Songs come as they come, as the spirit moves, though sometimes circumstances determine which one you have the time or urge or leave to do first. For example, one of my most fertile periods of writing came when I had a daily commute on the DC Metro subway, and, guitar-playing being, shall we say, "unrecommended," I wrote words. Often with a tune in mind, but not always. Then when I'd get home, I'd try the tune out, chuck it and start a new one.
Sometimes my lyrics fell into such regular form that I could and did use the chorus of one song for the verse tune of another (totally unconsciously, of course) -- I had to change the newer one once I noticed the similarity. And sometimes that regularity was enough to chuck the whole lyric (it was obvious thjat no good tune could be made to follow that well-trodden scansion path, so banal was it).
I do have a problem when trying to make up tunes -- the first time through, it's new, the second time through parts of the new tune remind me of an existing song (usually not mine), and by the third time through, I'm playing that song, the pre-existing-not-mine song. I lose more good ideas that way. And I'm never clever enough to start a recording before I go through this process, since the spur of the moment is when I start playing, making preparation an after-thought.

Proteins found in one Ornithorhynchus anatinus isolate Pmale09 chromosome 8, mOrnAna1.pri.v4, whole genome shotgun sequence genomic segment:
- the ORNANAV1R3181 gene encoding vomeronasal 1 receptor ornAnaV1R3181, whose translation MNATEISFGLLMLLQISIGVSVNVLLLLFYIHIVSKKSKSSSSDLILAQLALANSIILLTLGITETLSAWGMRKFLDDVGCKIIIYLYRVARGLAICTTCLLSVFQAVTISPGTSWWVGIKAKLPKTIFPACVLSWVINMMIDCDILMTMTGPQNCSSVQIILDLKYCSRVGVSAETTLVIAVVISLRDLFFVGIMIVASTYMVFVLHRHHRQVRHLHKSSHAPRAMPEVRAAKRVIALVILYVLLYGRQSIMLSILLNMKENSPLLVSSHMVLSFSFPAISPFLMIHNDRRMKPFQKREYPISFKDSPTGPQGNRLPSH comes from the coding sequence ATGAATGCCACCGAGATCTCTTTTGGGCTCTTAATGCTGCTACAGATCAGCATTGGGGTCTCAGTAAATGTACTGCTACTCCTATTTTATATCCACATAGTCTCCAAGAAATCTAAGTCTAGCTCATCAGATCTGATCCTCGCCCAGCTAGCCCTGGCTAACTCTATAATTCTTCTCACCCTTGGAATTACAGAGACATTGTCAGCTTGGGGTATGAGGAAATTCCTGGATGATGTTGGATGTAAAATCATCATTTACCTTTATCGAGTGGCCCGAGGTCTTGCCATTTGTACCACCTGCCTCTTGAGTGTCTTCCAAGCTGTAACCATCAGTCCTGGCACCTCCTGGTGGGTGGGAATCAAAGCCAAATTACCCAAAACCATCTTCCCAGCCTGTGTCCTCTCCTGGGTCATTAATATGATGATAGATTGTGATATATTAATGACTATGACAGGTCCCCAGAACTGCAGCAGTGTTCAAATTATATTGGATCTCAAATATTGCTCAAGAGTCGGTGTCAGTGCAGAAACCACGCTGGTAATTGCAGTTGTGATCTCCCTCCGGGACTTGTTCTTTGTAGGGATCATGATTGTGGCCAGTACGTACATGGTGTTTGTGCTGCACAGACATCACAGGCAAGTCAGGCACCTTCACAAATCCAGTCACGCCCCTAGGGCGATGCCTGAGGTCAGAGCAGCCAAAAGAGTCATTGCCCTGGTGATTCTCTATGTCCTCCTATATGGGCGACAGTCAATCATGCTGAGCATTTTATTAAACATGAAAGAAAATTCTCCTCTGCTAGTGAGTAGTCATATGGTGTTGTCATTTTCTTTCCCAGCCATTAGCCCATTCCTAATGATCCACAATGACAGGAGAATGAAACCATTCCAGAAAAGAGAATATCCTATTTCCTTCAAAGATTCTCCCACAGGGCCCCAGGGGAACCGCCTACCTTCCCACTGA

I have found that ideas are the hard part, and the easy part, too. If you're trying to write a country-oid song, you can take any well-known phrase and make it your lyrical hook. I looked up above in the thread and saw that someone wrote "harder for me." OK, that's not an outstanding phrase, but here goes:
It's harder for me to forget you
Than it seems it is for you.
It's harder for me to make my mind up
And say the words, "We're through."
Falling in love was the easiest thing,
I'll tell you, you can take it from me.
So however hard it was on you,
It's harder for me.
That's pretty bad, and doesn't take a twist on the meaning of the words in the phrase (I could only think of something bawdy from the phrase "It's harder for me," so I went with maudlin instead), which is the more common "country" approach. I can produce a lyric pretty quickly, if I don't care what I write, but to get something good, the emotion should be deeper than the drivel I wrote up there.